During National Palliative Care Week, the University of Technology Sydney (UTS) hosted a forum on dementia care planning facilitated by the Director of The Centre for Cardiovascular and Chronic Care, Faculty of Health, Professor Jane Phillips. Imelda Gilmore, an Alzheimer’s Australia NSW Dementia Advocate and wife of a person with dementia, opened the forum by highlighting the importance of “getting the word out to have conversations about end of life early on”. A recurring theme at the forum was the need for care decisions to be person-centred and focused on what the person with dementia would have wanted were they able to speak for themselves, rather than the wishes of surrogate decision-makers. Lynn Chenoweth (Professor of Nursing at the Centre for Healthy Brain Ageing, The University of New South Wales) defined person-centredness as respecting the person with dementia’s “values, beliefs, history, likes and dislikes … all of the things that make them unique”.
Craig Sinclair (Research Fellow from the Rural Clinical School of Western Australia) highlighted the importance of supporting persons with dementia to be involved in decisions on their own behalves whenever possible. He criticised current ethical and legal approaches to legal capacity as being too focused on mental capacity rather than on the person’s right to have this capacity supported to enable participation: “Having an awareness of dementia is not just acknowledging that the disease is progressive, but it is about acknowledging that people with dementia should be able to make their own decisions and express their own preferences”. Craig also highlighted the social context of decision-making and the importance that decisions occur over time, starting with overall goals of care before moving to individual treatment decisions. Meera Agar (palliative care physician and Professor of Palliative Medicine at UTS) suggested that planning should begin at diagnosis, be iterative and include facilitation and informational context from health professionals as necessary. Meera suggested that investment in experiential teaching methods might be the best means of equipping health professionals for these roles, while Deborah Parker (Professor of Nursing at the School of Nursing and Midwifery, Western Sydney University) also highlighted the importance of role modelling, given that “just telling people to have these difficult conversations is easier said than done”.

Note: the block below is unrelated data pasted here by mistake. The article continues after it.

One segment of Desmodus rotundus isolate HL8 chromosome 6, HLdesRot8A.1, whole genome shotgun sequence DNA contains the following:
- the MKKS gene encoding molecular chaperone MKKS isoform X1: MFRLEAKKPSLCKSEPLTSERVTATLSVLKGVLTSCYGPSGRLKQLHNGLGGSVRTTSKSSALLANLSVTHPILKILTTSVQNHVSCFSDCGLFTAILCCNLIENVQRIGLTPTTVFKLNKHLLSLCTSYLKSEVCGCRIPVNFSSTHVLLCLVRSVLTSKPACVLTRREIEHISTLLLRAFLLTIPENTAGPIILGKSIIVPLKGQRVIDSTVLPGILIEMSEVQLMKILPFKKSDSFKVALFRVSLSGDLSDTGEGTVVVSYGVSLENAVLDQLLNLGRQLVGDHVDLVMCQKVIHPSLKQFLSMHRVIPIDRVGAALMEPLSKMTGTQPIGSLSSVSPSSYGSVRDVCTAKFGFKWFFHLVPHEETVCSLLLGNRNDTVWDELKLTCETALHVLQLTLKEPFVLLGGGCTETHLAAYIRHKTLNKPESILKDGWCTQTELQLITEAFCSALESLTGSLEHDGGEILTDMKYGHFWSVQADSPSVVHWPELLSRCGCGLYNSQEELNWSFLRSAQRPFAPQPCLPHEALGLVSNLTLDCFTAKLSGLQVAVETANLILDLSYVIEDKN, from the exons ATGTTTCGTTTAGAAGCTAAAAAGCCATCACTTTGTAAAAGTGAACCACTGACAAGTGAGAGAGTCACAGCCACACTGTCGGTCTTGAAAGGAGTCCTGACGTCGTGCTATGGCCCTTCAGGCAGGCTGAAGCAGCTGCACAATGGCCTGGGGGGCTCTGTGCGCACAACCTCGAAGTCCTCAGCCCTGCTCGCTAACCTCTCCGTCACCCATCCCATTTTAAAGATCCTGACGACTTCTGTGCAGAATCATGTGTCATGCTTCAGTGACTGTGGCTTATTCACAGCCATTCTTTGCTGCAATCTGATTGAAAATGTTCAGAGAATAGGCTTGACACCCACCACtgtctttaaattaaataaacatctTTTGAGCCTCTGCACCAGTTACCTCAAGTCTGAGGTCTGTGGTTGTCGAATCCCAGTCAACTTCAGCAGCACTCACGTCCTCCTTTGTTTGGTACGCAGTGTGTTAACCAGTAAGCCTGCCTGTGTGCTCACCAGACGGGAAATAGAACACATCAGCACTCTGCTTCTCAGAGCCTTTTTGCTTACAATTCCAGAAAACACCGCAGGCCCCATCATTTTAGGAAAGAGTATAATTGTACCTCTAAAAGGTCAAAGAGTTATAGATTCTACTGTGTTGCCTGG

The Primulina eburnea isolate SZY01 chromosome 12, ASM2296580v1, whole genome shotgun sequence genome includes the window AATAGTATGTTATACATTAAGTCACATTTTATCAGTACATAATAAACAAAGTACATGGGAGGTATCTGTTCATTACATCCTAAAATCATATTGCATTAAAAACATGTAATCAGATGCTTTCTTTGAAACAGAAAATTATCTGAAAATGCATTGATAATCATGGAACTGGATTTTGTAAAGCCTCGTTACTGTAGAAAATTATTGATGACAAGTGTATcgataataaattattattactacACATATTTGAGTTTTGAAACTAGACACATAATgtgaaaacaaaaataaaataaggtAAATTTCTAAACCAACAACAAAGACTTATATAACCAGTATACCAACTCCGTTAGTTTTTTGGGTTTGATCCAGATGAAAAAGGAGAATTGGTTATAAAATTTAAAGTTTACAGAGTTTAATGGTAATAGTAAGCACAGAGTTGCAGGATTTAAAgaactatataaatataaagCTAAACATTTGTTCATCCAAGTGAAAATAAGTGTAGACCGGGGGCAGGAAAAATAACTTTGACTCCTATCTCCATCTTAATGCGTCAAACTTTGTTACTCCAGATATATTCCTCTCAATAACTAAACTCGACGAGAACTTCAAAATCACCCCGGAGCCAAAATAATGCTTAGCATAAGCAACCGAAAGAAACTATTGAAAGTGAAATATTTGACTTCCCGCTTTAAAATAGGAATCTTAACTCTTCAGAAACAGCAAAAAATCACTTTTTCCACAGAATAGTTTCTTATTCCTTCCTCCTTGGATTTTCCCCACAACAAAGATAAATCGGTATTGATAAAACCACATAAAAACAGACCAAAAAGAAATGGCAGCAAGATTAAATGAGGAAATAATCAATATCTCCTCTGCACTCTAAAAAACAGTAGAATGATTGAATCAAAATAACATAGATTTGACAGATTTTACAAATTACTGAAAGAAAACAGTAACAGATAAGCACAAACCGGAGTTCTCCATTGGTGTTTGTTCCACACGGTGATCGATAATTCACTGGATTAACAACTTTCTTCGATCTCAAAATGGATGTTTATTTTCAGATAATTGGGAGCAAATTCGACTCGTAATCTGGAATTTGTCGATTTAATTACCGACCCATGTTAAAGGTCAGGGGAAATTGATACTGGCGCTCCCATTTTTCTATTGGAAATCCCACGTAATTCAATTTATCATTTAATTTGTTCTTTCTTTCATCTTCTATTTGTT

Another important theme illustrated by Imelda’s own experience concerned the breakdown in communication that often occurs when transferring advance care plans between care settings. Sue Kurrle (geriatrician and Curran Professor in Health Care of Older People at The University of Sydney) highlighted the dilemma faced by hospital clinicians in deciding whether an advance care plan should be accepted as an accurate and current reflection of a person’s wishes, and encouraged health professionals to make more use of the “the least used medical instrument”, the telephone, to help them decide. Sue also distinguished between the legal status of an advance care plan made while a person with dementia retained capacity to make decisions compared with a plan written by family members thereafter, which could be used “only as an indication.”
Dimity Pond (Professor in General Practice School of Medicine and Public Health at the University of Newcastle) highlighted the benefits of using case conferences as a means of reaching shared agreement on care, especially for persons with dementia living in aged care. Dimity highlighted the benefits of including general practitioners (GPs) in case conferences where they had an established relationship with the family and advice was needed on medical matters. However, she also emphasised that decision-making should be framed within a psychosocial model rather than medical model of care. The main aims of case conferences were identified as establishing positive communication and collaborative decision-making with the person and their family/person responsible and reviewing the person’s individual capabilities and needs.
The last word at the forum went to Imelda Gilmore: “I don’t know where I would be today if friends and others didn’t tell me about the need for care planning … I am really glad to hear that this conversation is happening - keep it up.”
New resources to support dementia care planning developed by forum participants and available online include:
Tim Luckett PhD, Senior Research Fellow, University of Technology Sydney
Ingrid Duff, Research Assistant, Centre for Cardiovascular and Chronic Care